Teachersin Alberta, just like teachers in most places around the world, workin a very highly politicized environment. Past and present provincialgovernment heads have used education to gain political mileage. Theissues of pay, education reforms, and working conditions are some ofthe common issues affecting education matters. Teachers have voicedtheir concerns through their unions and professional organizationsbut little has changed. They feel they have not been consulted inthese reforms which could affect access and quality of education.Again, their professional identity is under threat as a resulted ofbeing not involved in these reforms. The article “Trying to teach: Interim Report of the Committee on Public Education and ProfessionalPractice” summarizes the current situation and contains some viewsfrom teachers. Based on the views expressed in this report, thiscurrent paper seeks to discuss the political, economic and socialenvironment within which teachers work and its impact on the CanadianCharter of freedom and rights in regards to education.
Thereason the Canadian Charter is brought into the equation of teachers’working conditions is because it impacts on the end goal ofeducation. The Charter clearly states that children of Canadiancitizens have a right to education, including all minority groups,whether in English or French, provided out of public funds. Thereforms partly influence this right to education because they addressthe methodology, curriculum content, budgetary allocations, and therole of teachers in education. Mackay (1995) specifically notes theviolation of rights espoused in the Charter through systemicdiscrimination such as through inequitable funding of schooldistricts that usually have dominant ethnic group. Again, theeducations systems perception of teachers as less of professionalsimpacts on these rights specifically to quality education. Failing torecognize teaching as a profession where teachers have expertknowledge in carrying out their duties is a central issue in Albertaneducation reforms, which has resulted to a debate on what constitutesa profession.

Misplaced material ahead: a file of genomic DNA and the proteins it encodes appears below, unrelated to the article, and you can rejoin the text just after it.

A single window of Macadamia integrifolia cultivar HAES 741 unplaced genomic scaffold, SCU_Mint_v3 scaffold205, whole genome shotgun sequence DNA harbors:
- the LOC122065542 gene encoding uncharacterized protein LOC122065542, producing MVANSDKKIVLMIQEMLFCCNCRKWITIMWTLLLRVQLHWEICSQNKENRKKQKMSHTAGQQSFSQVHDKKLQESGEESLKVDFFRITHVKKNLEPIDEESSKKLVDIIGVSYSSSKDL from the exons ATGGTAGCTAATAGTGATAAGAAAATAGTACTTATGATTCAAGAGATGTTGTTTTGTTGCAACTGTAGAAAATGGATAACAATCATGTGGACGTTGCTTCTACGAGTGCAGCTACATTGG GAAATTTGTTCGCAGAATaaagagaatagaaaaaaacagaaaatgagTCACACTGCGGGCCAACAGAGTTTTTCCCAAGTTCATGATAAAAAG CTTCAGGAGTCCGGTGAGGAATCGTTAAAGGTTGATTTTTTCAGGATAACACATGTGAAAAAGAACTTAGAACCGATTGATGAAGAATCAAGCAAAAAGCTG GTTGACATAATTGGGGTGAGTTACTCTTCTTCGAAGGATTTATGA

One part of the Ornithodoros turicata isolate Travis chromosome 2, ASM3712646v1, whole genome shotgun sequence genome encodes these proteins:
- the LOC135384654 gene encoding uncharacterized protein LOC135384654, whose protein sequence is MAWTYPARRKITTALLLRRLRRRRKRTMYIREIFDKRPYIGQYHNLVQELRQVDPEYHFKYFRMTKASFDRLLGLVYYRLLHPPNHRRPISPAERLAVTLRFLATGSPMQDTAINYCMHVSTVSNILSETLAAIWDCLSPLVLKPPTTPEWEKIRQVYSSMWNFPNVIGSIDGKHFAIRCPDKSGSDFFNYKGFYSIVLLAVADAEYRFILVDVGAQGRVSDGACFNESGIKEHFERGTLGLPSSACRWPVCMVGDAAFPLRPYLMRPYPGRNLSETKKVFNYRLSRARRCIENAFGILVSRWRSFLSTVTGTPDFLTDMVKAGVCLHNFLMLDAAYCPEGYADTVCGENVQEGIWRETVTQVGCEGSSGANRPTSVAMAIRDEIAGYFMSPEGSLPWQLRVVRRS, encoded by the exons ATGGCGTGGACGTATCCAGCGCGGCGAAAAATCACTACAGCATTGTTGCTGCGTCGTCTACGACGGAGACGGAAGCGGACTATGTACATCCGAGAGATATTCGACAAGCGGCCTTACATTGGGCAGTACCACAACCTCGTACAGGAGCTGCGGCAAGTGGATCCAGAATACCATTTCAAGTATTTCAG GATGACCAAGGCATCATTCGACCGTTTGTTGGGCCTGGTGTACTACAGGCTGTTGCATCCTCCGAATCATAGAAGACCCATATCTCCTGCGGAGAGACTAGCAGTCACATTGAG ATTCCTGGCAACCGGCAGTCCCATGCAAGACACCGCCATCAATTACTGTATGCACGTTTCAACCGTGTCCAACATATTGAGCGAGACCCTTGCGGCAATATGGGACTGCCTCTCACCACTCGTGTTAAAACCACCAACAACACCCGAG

Thisdebate on whether teaching is a profession just like any other hasbeen going on for close to 100 years or so. On one hand, teachers andother scholars feel that teaching is a profession just like law ormedicine while on the other hand are government technocrats who feelteachers are not professionals and thus knowingly or unknowinglycreate difficult working environment that hamper professionalism. Oneof the scholars who weigh in on this issue is Wotherspoon (2013), whoargues that education falls short of other traditional professionssuch as law and medicine in several ways. This assessment relies ontwo early sociological theories: trait model andstructural-functionalism model. The trait model asserts that aprofession should (1) consist of a skill based on abstract knowledge(2) require prolonged training and education e.g. universityeducation (3) regulated entry based on competency testing (4) haveformal organization (5) have adherence to a set code of conduct thatbinds all and (6) offer an altruistic social service (section 1)
However,these six traits are not based on any theory. The use of medicine andlaw as the basic units of ‘true profession’ upon which otherprofessions are judged against is not justifiable. There are emergingprofessions in the modern world, which do not necessarily possess thesix said traits. The traits do not necessarily portray what a typicalprofession should be like but are rather modeled to fit in theassumed basic professions of medicine and law. Runte (1995)therefore, suggests that having these unique characteristics may bethe exception rather than the rule. Such a situation leads to thequestion: should teachers develop their internal definition ofprofessional or should they allow one to be imposed on them?